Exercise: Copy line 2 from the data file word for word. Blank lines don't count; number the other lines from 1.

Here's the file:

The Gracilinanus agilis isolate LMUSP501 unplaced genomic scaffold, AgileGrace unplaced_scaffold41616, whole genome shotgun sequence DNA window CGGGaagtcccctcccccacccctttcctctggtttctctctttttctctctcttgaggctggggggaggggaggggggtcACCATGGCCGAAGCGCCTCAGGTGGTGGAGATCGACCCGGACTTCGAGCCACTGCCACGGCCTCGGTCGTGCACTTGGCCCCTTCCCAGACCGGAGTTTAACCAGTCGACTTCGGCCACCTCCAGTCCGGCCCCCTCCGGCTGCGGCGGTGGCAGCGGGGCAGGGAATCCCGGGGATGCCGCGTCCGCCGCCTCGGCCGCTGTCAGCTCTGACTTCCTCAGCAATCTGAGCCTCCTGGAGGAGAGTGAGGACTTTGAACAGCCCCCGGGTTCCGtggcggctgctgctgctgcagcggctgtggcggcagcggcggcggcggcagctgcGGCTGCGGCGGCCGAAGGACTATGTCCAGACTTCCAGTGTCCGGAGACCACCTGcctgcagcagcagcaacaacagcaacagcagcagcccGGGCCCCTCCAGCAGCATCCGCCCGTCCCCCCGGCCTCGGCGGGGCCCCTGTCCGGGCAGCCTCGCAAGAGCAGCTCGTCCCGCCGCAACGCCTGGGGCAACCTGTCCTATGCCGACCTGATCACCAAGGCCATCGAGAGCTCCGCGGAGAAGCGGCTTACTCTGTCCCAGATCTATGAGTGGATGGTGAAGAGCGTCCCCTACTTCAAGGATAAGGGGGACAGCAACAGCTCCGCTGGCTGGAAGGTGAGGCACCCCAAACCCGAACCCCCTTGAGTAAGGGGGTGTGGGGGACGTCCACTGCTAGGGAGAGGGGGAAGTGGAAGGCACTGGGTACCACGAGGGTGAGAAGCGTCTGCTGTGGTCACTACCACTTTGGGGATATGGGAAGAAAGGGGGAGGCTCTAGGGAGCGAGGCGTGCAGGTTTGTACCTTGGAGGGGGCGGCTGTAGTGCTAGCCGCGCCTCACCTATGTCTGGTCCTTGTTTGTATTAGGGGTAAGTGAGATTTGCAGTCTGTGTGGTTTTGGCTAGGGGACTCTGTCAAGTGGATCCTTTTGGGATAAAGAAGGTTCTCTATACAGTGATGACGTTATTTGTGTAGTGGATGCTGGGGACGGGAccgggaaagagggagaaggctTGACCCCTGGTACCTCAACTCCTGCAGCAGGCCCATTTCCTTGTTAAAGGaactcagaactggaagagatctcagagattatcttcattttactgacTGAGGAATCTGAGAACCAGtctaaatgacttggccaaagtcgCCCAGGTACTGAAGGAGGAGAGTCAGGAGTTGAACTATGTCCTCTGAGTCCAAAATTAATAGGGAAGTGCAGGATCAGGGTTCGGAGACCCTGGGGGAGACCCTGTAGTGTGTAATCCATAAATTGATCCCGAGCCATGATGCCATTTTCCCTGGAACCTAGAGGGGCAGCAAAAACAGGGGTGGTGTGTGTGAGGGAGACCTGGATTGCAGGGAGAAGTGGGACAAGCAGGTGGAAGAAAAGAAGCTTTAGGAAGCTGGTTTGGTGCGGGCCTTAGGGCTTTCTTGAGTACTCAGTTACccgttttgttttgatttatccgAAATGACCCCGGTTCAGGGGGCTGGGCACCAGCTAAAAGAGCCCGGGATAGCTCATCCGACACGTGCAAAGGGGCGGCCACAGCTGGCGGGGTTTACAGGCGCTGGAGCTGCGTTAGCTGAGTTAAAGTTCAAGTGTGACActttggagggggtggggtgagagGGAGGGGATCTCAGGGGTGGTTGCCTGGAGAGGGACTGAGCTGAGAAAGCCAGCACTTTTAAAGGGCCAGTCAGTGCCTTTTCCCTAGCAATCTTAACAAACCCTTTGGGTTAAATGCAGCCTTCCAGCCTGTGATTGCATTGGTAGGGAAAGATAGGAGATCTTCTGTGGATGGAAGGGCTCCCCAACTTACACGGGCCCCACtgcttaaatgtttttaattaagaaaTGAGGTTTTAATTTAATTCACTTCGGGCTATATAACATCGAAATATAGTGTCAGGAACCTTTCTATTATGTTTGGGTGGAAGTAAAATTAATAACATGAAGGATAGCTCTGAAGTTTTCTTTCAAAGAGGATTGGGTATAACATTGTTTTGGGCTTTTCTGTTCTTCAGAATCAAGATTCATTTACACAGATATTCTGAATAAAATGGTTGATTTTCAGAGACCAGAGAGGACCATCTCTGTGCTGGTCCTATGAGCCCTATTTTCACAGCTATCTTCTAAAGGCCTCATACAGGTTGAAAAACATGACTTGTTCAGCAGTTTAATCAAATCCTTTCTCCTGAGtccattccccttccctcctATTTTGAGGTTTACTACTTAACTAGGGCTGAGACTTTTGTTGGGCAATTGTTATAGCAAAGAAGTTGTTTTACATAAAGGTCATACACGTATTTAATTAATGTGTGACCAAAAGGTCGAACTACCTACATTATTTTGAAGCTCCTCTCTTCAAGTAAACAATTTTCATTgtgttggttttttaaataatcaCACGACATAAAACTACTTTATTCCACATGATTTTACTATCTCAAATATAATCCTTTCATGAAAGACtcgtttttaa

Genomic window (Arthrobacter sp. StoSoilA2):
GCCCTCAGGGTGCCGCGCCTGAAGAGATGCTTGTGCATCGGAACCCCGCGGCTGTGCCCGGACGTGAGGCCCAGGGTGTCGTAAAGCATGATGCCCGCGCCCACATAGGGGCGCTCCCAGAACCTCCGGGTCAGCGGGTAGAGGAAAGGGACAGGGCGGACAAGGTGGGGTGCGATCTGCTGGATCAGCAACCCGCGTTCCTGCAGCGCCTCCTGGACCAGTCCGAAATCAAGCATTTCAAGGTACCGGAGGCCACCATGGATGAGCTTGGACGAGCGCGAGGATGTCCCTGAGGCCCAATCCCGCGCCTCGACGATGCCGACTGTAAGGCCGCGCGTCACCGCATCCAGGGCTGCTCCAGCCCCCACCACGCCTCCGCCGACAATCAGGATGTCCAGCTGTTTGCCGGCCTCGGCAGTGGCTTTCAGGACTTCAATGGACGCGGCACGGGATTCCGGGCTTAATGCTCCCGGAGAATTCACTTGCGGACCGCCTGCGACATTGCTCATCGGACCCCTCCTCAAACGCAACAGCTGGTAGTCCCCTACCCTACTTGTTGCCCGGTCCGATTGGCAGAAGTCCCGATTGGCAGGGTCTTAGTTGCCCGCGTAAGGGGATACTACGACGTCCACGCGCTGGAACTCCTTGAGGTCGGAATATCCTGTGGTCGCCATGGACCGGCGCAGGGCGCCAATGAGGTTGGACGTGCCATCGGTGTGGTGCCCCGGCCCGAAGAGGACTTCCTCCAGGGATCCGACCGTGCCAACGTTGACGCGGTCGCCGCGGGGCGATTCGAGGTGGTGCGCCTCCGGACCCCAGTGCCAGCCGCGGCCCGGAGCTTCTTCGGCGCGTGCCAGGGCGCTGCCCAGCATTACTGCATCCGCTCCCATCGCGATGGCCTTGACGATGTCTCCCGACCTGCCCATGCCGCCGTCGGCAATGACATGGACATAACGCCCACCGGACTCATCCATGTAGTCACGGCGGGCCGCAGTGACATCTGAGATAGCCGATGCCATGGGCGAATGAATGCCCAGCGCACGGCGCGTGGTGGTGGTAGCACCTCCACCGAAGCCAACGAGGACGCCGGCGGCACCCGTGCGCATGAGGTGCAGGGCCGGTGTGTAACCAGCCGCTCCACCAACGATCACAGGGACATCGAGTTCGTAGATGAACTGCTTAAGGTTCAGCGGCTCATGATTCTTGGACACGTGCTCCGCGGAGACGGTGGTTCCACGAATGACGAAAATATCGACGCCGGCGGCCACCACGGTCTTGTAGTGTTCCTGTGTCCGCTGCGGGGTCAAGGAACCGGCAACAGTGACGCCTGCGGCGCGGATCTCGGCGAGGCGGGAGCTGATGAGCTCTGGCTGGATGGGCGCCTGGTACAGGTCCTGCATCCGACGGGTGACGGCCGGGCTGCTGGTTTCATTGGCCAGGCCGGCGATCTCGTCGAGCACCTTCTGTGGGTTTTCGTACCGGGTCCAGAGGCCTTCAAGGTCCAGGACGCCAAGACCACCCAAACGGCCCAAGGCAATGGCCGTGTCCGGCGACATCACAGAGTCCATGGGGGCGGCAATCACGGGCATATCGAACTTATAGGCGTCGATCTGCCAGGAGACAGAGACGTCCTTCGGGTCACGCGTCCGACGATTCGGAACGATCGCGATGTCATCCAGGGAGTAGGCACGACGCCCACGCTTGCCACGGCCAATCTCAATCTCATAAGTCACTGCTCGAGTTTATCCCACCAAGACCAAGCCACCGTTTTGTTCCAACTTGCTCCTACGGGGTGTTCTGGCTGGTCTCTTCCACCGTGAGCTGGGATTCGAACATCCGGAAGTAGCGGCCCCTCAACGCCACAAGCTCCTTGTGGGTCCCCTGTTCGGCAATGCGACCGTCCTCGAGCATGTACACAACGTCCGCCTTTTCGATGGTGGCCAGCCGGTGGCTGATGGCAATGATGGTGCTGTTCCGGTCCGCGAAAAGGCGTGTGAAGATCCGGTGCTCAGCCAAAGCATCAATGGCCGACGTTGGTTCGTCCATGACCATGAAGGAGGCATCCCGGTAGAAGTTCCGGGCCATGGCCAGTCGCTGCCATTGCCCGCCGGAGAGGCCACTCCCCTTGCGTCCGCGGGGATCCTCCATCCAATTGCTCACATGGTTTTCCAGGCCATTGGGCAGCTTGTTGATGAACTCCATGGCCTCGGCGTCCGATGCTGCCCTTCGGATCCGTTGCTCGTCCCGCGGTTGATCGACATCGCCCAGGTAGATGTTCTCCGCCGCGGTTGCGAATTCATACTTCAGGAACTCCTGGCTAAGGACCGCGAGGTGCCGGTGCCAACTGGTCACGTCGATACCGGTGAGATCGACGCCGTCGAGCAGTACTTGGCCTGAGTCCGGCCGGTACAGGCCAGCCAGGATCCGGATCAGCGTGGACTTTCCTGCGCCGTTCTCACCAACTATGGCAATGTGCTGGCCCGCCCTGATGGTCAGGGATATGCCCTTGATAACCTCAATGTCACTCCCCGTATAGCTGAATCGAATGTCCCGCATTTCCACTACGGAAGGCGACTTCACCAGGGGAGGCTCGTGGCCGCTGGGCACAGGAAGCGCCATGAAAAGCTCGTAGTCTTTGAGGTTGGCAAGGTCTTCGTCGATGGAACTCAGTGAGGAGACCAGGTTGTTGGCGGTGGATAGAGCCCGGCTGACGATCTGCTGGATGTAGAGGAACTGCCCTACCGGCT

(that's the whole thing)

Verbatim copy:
Genomic window (Arthrobacter sp. StoSoilA2):